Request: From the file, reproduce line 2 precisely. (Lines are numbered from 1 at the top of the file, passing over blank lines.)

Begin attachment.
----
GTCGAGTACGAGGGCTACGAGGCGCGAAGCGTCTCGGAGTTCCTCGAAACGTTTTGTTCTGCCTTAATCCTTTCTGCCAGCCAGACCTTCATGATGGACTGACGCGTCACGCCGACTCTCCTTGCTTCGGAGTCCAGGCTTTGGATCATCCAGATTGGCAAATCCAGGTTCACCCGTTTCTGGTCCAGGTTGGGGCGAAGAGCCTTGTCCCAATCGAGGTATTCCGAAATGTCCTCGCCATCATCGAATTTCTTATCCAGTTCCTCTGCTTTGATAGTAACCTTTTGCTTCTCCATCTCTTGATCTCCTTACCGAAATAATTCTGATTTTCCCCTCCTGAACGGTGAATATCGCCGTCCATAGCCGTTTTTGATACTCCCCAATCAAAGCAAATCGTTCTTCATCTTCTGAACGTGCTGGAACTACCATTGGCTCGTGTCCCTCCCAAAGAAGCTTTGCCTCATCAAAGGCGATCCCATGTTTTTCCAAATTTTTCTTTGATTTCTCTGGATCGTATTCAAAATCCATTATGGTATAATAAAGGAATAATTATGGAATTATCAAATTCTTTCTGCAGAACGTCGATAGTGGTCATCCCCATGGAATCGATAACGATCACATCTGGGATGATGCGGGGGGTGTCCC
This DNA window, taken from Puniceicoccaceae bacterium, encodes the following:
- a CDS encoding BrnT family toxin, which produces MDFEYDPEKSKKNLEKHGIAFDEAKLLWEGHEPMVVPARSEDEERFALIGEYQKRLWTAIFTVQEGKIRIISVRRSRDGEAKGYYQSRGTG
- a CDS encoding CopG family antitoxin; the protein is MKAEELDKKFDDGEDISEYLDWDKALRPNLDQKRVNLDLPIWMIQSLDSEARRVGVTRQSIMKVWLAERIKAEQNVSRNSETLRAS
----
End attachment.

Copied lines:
This DNA window, taken from Puniceicoccaceae bacterium, encodes the following: